- Associated Press - Friday, June 30, 2017

SOCHI, Russia (AP) - Germany and its coach Joachim Loew have already exceeded their expectations by advancing to Sunday’s Confederations Cup final.

Loew took mostly young and untried players to represent the World Cup winner in Russia, and rested several stars ahead of defending their title next year.

This new German generation rewarded the faith of their experienced coach - who set a goal of reaching the semifinals - with a 4-1 win over Mexico on Thursday.

A battle-tested Chile team awaits in St. Petersburg as the next test in the German players’ international education.

“For us, (the results were) not so important,” team manager Oliver Bierhoff said after the semifinals win in Sochi, “but seeing how the players behave and how they perform in certain circumstances.”

Germany was assured against a Mexico team that fought hard after giving up two goals in the first eight minutes to Leon Goretzka, the 22-year-old Schalke midfielder having a breakout tournament.

“I think we played very mature,” said defender Antonio Ruediger, a squad veteran at 24 with almost four years’ national-team experience. “I think not everyone thought we would get so far, but I always believed in the quality of the team.”

The deep pool of German talent in Russia should concern those countries which seek to dethrone the world champion.

Absent from Loew’s squad here are goalkeeper Manuel Neuer, defenders Mats Hummels and Jerome Boateng, midfielder Toni Kroos, and forwards Mesut Ozil and Thomas Mueller from his 2014 World Cup who and aim to return next year.

They also risked burnout after a busy 2016 summer reaching the European Championship semifinals, and another season of Champions League games.

Loew has suggested in Russia that up to four of his squad here could force their way into his World Cup plans.

“Our team has learned a lot,” Loew said Thursday. “That experience is going to help and stay with my players not only now, but throughout the years.”

Loew picked players on Thursday from top clubs like Barcelona, Bayern Munich and Borussia Dortmund. Still, they need to experience the demands of living and playing together at a tournament against teams from outside Europe.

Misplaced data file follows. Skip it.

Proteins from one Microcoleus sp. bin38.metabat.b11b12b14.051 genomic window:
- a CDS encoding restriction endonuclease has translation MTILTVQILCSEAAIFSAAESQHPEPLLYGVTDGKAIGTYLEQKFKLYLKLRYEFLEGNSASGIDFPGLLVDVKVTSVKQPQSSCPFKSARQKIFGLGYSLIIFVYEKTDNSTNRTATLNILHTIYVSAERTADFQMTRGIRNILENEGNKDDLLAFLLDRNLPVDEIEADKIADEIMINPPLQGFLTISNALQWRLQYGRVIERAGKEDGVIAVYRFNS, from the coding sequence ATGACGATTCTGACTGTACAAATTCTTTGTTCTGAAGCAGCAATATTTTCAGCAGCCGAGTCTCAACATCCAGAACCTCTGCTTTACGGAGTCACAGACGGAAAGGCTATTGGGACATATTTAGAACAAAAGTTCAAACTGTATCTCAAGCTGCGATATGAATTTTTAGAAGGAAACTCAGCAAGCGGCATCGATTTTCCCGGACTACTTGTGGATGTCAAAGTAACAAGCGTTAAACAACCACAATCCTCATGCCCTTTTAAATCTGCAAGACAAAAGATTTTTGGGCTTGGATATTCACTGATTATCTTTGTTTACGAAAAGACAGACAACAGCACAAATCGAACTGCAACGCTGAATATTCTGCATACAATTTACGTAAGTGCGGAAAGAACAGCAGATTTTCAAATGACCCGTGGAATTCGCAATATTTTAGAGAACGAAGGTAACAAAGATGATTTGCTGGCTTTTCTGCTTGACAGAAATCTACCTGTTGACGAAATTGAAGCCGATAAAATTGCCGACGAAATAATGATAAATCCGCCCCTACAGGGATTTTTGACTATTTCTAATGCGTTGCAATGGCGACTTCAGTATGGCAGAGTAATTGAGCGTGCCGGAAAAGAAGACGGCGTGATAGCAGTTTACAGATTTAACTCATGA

“These situations for young players are not necessarily something you can simulate in friendlies in November,” Loew said in Sochi this week.

The manner of victory over Mexico in a knockout game might have followed Loew’s perfect design.

An early lead settled his young players; Mexico’s rally taught them about playing under pressure; a third goal built confidence and let others get more playing time.

Even Mexico’s goal, in the 89th minute, was a teachable moment after Germany collectively lost concentration at a free kick. No one closed down Marco Fabian who received a quick pass and scored with a long-range shot.

There was still time for substitute Amin Younes, who played just 10 minutes in the group stage, to score a fourth goal.

“You can see the education of our players,” said Bierhoff, a 2002 World Cup runner-up who scored the title-winning goal at Euro ‘96. “They can play in every system and they are quite smart to adapt. This gives us more opportunities.”

The next opportunity is to collect another trophy Sunday. However, maybe it is better for Germany to lose this time against Chile after their 1-1 draw in the group stage last week.

No Confederations Cup title holder has ever gone on to win the next year’s World Cup.

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More AP Confederations Cup coverage: www.apnews.com/tag/ConfederationsCup

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